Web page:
As a geyser with an insatiable appetite for cinema history, my introduction to Marlene Dietrich was Billy Wilder’s Witness for the Prosecution and Orson Welles’ Touch of Evil. Even in a cameo role as a brothel madam in Welles’ film, she was mesmerising and the love affair between star and camera that began 30 years earlier in the Sternberg films endured even though Dietrich was in her fifties.
Ute Lemper. Photograph © Lucas Allen
Hailed as the new Marlene after a Paris production of Cabaret, but embarrassed at the comparison, Ute Lemper wrote a letter of apology to the legend who had locked herself away in her Paris apartment, “I stopped showing my face, I was sick of being Marlene Dietrich”. Returning to her own apartment after a performance, Lemper was shocked to be handed a message from the night porter telling her to ring Dietrich. What ensued was a three-hour conversation (where Dietrich did the talking as she refused to be questioned) where the baton was passed from star to starlet.
While that telephone conversation is the foundation for this rendezvous, Lemper becomes the first person vessel for Dietrich’s part both in spoken word and song. Even though she breaks into the third person momentarily at a couple of critical junctures, Lemper recreates Marlene for the audience. However, this is not an impersonation. While Lemper’s speaking voice closely resembles that of her idol, she has a much stronger singing voice and wider range. Lemper gives her own voice to the material, but in doing so, conveys the essence of what made Dietrich a charismatic artist.
Ute Lemper. Photograph © Lucas Allen
There were two Dietrichs of course. The world feted the femme fatale and the untouchable chanteuse. However, Lemper searches for the flesh and blood, the woman who spoke up for herself (“think like a boss, but act like a lady”; Billy Wilder said that she was like one of the boys), the polygamist and bisexual, androgynous lover of many famous people. Of particular focus is Dietrich’s fraught relationship with her home country, Germany. Indeed, Lemper posits that Germany’s failure to come to terms with Dietrich’s loyalty to the United States in World War II is symptomatic of its failure to come to terms with itself and the Nazi catastrophe.
The performance begins with Pete Seeger’s Where Have All the Flowers Gone, Dietrich’s opening number upon her 1962 return to German soil, an anthem to the horror of war, nationalism and arrogance repeating itself: “after this song, nothing can be sung”. Also achingly poignant was Just a Gigolo, the last number she sang on the screen. However, Lemper also gives us the bawdiness that epitomised Dietrich in cabaret in Arlen’s One For My Baby where Lemper’s jazz improvisation soared and the raucous Boys in the Back Room from the Western Destry Rides Again. The Weimar favourites Naughty Lola and Illusions were perhaps a little cursory compared to Lemper’s offerings on past tours.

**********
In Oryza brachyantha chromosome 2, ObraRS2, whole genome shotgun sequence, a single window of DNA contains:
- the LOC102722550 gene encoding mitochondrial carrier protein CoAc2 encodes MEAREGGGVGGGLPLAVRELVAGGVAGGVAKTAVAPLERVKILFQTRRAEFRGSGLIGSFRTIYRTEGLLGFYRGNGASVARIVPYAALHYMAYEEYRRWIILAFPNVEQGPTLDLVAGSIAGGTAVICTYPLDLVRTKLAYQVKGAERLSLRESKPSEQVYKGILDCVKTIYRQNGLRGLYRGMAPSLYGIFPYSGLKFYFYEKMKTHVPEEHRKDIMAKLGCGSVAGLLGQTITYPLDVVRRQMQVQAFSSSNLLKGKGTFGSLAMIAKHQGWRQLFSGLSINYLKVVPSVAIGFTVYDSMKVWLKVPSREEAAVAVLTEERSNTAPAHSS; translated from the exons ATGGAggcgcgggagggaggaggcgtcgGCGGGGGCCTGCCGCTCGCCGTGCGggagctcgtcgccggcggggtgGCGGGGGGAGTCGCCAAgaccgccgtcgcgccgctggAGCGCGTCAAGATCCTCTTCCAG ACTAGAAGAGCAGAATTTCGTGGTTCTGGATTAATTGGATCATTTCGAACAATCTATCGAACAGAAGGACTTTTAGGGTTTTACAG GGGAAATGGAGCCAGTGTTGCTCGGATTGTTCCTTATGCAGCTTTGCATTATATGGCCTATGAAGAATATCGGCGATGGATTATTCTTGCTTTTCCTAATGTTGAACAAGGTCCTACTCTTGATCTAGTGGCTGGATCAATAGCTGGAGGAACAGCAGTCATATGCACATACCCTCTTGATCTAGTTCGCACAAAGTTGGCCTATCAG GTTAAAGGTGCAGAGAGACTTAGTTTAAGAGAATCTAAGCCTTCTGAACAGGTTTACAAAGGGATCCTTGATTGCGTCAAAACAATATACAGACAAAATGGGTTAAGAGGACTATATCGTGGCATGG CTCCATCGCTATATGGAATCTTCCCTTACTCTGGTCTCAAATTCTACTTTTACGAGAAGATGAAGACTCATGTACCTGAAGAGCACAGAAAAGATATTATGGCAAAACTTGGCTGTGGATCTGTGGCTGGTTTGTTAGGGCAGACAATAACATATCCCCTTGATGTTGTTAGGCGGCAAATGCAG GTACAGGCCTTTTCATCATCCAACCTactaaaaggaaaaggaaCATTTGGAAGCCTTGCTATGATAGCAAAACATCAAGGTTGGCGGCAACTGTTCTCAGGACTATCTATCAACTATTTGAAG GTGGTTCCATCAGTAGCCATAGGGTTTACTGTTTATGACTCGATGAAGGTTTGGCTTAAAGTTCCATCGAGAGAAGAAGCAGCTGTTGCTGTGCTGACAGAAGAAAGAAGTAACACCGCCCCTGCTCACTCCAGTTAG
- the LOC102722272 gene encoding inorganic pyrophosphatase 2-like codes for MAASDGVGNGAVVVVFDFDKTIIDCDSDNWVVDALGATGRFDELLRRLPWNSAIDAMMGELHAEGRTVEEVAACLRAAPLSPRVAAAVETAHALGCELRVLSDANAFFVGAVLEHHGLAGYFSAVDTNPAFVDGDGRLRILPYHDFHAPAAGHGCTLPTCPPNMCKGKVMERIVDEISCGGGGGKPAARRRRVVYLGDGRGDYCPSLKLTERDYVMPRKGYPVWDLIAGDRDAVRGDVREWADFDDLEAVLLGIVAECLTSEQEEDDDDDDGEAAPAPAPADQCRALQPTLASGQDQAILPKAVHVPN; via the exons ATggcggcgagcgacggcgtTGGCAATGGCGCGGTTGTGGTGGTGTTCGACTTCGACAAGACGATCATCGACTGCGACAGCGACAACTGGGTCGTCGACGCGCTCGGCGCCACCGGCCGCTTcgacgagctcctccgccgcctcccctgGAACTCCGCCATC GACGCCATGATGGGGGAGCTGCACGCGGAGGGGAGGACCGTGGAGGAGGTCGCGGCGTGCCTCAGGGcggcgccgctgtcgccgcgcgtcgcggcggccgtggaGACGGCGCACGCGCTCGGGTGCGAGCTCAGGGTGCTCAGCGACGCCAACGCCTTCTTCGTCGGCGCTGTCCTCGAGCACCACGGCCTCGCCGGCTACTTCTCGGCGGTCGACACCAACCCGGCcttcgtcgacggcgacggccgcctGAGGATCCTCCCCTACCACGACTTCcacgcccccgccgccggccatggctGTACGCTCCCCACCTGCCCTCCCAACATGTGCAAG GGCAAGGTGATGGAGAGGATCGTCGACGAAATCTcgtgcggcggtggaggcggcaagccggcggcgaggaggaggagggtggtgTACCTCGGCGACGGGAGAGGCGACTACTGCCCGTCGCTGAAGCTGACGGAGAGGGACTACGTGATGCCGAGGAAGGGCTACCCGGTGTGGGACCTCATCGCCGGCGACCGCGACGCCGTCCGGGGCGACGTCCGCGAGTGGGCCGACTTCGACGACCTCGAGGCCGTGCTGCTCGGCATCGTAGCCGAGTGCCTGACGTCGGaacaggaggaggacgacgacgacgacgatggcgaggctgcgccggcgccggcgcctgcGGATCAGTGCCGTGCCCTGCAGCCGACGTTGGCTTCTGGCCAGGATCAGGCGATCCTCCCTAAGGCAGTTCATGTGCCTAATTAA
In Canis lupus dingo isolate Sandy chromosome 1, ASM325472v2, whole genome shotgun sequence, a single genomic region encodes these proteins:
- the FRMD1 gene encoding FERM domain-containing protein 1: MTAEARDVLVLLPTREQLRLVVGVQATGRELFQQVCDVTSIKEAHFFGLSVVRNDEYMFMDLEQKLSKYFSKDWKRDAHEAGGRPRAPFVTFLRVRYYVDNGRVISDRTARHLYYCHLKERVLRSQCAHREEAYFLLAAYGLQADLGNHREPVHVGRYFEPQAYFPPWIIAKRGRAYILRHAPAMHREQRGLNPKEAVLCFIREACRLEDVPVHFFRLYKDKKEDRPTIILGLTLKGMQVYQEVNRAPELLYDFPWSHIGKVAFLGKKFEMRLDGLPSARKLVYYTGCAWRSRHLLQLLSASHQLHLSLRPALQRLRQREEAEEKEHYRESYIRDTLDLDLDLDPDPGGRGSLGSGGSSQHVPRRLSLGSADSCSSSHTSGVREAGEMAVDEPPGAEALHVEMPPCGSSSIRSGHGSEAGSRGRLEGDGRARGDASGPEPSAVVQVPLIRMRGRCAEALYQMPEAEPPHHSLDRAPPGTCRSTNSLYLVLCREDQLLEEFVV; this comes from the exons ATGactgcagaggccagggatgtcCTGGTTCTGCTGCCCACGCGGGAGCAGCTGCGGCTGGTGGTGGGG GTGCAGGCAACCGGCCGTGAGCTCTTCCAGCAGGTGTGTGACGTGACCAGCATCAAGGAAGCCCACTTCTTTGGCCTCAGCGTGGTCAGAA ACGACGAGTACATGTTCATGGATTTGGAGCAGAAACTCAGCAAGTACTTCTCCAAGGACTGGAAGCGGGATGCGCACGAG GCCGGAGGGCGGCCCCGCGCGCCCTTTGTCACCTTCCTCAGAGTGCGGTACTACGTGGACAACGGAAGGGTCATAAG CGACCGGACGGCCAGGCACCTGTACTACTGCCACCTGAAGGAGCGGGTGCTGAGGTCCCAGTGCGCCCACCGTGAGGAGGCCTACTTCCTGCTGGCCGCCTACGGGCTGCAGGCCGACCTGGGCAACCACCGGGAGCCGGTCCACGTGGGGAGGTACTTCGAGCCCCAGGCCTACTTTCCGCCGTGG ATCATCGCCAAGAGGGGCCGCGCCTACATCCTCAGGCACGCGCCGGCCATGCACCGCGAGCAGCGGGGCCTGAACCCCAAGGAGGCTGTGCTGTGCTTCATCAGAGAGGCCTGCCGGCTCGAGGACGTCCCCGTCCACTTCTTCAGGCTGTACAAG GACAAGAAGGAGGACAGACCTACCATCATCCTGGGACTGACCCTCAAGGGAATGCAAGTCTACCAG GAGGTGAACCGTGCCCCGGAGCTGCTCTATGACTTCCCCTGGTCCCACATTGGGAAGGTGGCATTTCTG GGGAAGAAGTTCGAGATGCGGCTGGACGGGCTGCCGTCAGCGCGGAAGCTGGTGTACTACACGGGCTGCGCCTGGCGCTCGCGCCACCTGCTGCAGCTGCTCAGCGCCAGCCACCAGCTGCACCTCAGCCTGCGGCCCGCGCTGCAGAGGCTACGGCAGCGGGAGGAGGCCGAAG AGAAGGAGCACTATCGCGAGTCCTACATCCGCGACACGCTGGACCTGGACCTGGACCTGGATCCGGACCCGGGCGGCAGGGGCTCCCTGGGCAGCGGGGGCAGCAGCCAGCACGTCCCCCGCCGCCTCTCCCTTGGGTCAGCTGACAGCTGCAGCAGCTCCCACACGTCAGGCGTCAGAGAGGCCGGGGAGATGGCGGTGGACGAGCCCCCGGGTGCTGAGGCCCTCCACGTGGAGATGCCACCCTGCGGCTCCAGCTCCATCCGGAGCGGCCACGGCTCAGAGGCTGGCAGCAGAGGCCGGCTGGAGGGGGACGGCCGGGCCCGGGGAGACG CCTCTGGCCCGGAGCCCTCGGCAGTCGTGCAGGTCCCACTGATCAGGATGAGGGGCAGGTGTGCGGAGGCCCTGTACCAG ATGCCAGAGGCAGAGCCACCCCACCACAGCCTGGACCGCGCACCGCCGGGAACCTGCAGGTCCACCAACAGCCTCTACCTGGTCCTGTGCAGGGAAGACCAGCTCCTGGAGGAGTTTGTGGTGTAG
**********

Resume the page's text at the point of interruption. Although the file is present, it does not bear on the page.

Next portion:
Ute Lemper. Photograph © Brigitte Dummer
After the interval, Lemper returned in a white outfit reminiscent of Dietrich’s Bacharach period and sang Cole Porter’s risqué Laziest Gal in Town, but then we returned to Dietrich’s Paris apartment and her final years, her bittersweet memories of the war (Lille Marlene, Hollander’s Ruins of Berlin and Marie), her affair with Piaf (I Wish You Love) and that Jean Gabin was the love of her life (Jacques Brel’s Ne Me Quitte Pas).
Lemper and Dietrich shared a love of the German poet Maria Rainer Rilke and Dietrich replied to Lemper’s letter because she “wanted to be with those who know secret things or else alone”. She advised Lemper to keep her private life, her heart for herself, “otherwise they will kick you to death”. In the end, she was happiest when working; “paradise is boring, can’t work, serve, sing”.
Jean Cocteau told Dietrich that “your name starts with a caress and finishes with a horse-whip”. She was a mix of the sensual and the powerful and Lemper gives that fusion an exquisite airing in this memorable production.